Tuesday, June 23, 2015

Bites and nibbles

One of the nicest things about Korean cuisine is the array of banchan, or little dishes of goodies, that are served with the main entrée.

At restaurants, these come free with the meal, and are the chef's choice - they may vary from day to day. I've never been able to determine whether the banchan selection is based on your chosen meal, or whether it's whatever the kitchen happens to have that day.

Banchan are perfect for eating with rice, but they can be eaten by themselves, too. It's not rude to tuck right in while you're waiting for the main course. At the table, the little dishes are to be shared, and most people eat communally, directly from the little plates.

Napa cabbage Kimchi
There are six types of banchan, distinguished by their preparation method. The first is Kimchi - vegetables pickled with salt, sugar, hot red pepper, and garlic. Though cabbage is the most familiar kimchi, radishes, cucumbers, and other vegetables can be kimchi, too. Some kimchi are blindingly hot with chile while others are sweet or tangy.

Namul are vegetables that are lightly cooked, either sauteed or blanched, and seasoned. Sometimes they are very simple, like spinach or broccoli. Some Korean vegetables sound exotic to Western ears, like fern sprouts, asters, amaranth or bellflower stems. Namul also include eggplant and bean sprouts.

This array includes raw carrot sticks, garlic clovers, seasoned salt. The dish at center is, I think, chicken gizzard
Jorim refers to food that has been slow-simmered or braised, usually with soy or gochujang. They can include braised fish like mackerel in a chili sauce, beef or pork stews. They can also be vegetables simmered down in a sauce reduced to a glaze.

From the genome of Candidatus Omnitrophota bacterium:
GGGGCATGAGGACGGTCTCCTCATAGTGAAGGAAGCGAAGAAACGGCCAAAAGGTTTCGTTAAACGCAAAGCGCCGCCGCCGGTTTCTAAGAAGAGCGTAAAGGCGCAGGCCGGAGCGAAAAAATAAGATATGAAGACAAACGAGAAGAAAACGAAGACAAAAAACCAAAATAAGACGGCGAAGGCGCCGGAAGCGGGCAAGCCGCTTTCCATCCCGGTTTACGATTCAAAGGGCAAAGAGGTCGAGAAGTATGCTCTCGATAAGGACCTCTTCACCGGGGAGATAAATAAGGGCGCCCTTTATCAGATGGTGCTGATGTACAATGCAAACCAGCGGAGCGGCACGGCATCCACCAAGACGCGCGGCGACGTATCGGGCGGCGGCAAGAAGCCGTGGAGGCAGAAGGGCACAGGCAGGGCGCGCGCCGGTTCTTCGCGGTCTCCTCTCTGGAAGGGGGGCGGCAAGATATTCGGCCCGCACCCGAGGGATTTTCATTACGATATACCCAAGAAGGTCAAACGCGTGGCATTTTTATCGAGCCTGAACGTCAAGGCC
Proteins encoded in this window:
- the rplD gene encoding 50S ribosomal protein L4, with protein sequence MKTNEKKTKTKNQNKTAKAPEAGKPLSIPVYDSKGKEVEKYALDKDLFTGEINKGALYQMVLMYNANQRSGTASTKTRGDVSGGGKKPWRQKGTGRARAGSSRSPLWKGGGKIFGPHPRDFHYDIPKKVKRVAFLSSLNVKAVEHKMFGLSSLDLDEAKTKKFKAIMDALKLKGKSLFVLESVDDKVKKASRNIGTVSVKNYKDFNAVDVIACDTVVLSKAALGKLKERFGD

Soy-braised lotus root, sold in the supermarket
Bokkeum are fried dishes, stir fried or flash fried. Vegetables are common, but also dried shredded squid or dried anchovies can be fried with spices, meats or seafood are also prepared.  Tofu or fishcakes can be battered and fried, too.

Jeon are pan-fried items, often pancakes stuffed with vegetables or seafood.
Steamed egg
 Jjim are steamed dishes. One common jjim banchan is a little crock of steamed egg.

Acorn jelly
Those are the basic types, but there are others that don't necessarily fit any type. Above is dotorimuk, or jelly made from the starch of acorns. Its wiggly blandness is doused with soy, garlic and chile.  Japchae are clear sweet potato noodles stir-fried with vegetables. Some places also serve a rather peculiar potato salad, mayonnaise-y, with raisins or other sweet fruit like chopped apples.
Tiny crabs in spicy sauce
At Korean supermarkets, trays of banchan are there for shoppers to choose and pack for home, like a salad or appetizer bar. It's great to be able to try something new. What about wee crabs or steamed, spicy cockles? Or soy-glazed peanuts?

Steamed squash with nuts and syrup
The banchan tradition dates back as early as the first millennium, and became quite important in the medieval Korean Royal Court, when it was cool to serve dozens of tiny dishes at ceremonial meals. Today, American-influenced bar food like cheese corn expand the traditional menu. But anyway you serve them, banchan are all about abundance and sharing, and that's a tradition that will never go out of style.


David Duff said...

I'm going back to bed, I don't feel very well . . .

Big Bad Bald Bastard said...

The banchan are such a fun element of Korean cuisine. I have to confess, though, that I can't resist calling them "Scooby Snacks".